He served as a detective sergeant with the KCSD from 1997 to 2000, and as deputy from 2000 to 2007.
He also served as a patrolman for Syracuse Police Department from 1997 to 1999; as Silver Lake police chief from 1996 to 1997; and Pierceton Police Department deputy marshal from 1994 to 1997.
“With the change to the Indiana code in July it will present a lot of challenges for the next sheriff,” Marsh said. “And whoever the sheriff will be they will need the support of the community, and we will be responsible for more prisoners and where to put them and how to afford to house them,” Marsh said.
Marsh said he feels the county’s website could be updated with more information listing sex offenders and sheriff’s sales.
He also would like to re-establish the reserve officer program.
Rovenstine, current KCSD captain, has been in law enforcement for 30 years.
“I’m 54 years old now and my point is we’ve all been through some life experiences at this age and you have a different perspective on life,” Rovenstine said. “I’ve learned a lot the past eight years watching Rocky run things and the pledge I make to you is I assure you if I am to be elected I am prepared to do a good job for the county.”
The candidates were asked about their view of the role of sheriff.
“I view the role of sheriff as being more of an executive office, a leadership office, but my personal view is that the sheriff should be about constitution enforcement,” Jamison said.
Marsh said the role should be to work with all local law enforcement branches as well as state agencies.
“There is a highly competitive nature between police departments and sometimes that breeds division and communication breaks down, and we’ve always got to bridge those communications between all the departments we work with,” Marsh said.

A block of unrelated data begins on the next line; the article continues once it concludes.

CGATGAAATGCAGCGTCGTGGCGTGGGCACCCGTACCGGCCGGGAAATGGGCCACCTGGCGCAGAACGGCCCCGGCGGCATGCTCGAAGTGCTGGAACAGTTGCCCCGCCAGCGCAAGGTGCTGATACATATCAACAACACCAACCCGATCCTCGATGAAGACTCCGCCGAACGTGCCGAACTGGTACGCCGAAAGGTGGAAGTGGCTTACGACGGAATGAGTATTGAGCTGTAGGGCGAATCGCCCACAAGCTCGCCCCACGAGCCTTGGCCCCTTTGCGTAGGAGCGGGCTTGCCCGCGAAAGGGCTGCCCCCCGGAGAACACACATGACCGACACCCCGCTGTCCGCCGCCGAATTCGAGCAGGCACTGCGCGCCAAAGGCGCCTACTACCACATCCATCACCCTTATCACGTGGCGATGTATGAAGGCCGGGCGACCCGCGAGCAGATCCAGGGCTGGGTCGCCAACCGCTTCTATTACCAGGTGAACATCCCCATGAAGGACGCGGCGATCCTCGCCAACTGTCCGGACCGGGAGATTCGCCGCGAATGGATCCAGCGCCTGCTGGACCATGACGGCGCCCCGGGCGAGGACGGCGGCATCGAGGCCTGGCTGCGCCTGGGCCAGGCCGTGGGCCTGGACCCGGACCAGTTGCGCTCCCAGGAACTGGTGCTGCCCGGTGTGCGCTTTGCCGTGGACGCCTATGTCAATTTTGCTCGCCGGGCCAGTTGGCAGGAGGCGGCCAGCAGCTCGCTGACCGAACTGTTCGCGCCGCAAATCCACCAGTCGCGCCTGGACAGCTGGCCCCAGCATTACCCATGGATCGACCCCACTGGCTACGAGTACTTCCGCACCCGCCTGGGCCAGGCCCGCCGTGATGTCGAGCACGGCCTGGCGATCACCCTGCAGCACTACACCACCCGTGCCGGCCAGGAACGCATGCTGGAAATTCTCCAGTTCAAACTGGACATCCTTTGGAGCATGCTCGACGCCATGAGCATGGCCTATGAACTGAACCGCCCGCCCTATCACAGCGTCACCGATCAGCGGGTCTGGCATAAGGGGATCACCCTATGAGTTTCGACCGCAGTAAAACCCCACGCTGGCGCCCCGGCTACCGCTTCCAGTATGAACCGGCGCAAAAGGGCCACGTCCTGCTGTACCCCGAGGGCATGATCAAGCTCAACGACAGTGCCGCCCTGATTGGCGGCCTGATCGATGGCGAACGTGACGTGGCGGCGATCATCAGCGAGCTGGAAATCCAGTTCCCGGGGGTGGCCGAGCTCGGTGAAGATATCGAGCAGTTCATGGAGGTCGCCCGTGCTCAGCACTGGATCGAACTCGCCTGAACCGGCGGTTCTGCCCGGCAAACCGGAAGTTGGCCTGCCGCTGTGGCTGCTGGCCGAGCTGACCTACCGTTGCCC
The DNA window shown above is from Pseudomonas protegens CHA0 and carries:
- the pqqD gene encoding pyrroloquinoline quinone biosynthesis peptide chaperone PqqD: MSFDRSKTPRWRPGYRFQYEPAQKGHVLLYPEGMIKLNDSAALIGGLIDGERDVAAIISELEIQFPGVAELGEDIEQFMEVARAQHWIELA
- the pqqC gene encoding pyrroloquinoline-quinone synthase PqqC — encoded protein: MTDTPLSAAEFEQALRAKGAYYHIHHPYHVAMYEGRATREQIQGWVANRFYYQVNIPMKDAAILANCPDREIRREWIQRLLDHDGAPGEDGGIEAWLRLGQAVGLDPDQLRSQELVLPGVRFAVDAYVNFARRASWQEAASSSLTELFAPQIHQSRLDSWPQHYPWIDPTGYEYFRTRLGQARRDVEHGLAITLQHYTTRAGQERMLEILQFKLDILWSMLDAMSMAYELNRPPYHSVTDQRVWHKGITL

Rovenstine said the sherriff is the chief law enforcement in the county who needs to take a leadership role.
“I’ve found in my eight years we’ve cooperated with the state police, and the sheriff needs to make sure there is cooperation and we haven’t had problems with that,” Rovenstine said.
State representative candidates then introduced themselves.
Kolbe has been an attorney in Warsaw for more than 32 years and previously served as the prosecuting attorney for Kosciusko County.
He was an adjunct instructor in political science for IPFW for about 15 years. He has taught rule of law since 2008 in former communist states in Central and Eastern Europe including Ukraine, Latvia, Poland and Hungary.
“I believe in the rule of law and have been part of our government system as a lawyer for 33 years,” Kolbe said.
Nisly owns C-Tech Solutions, a website and computer service he founded in 2006. His wife is the Elkhart County Republican chairwoman.
“A few years ago I was challenged by the quote, ‘The only thing required for evil to triumph is for good men to do nothing,’” Nisly said. “In the United States, government is of the people, by the people and for the people, and it’s normal citizens who get involved in the process and what makes America America.”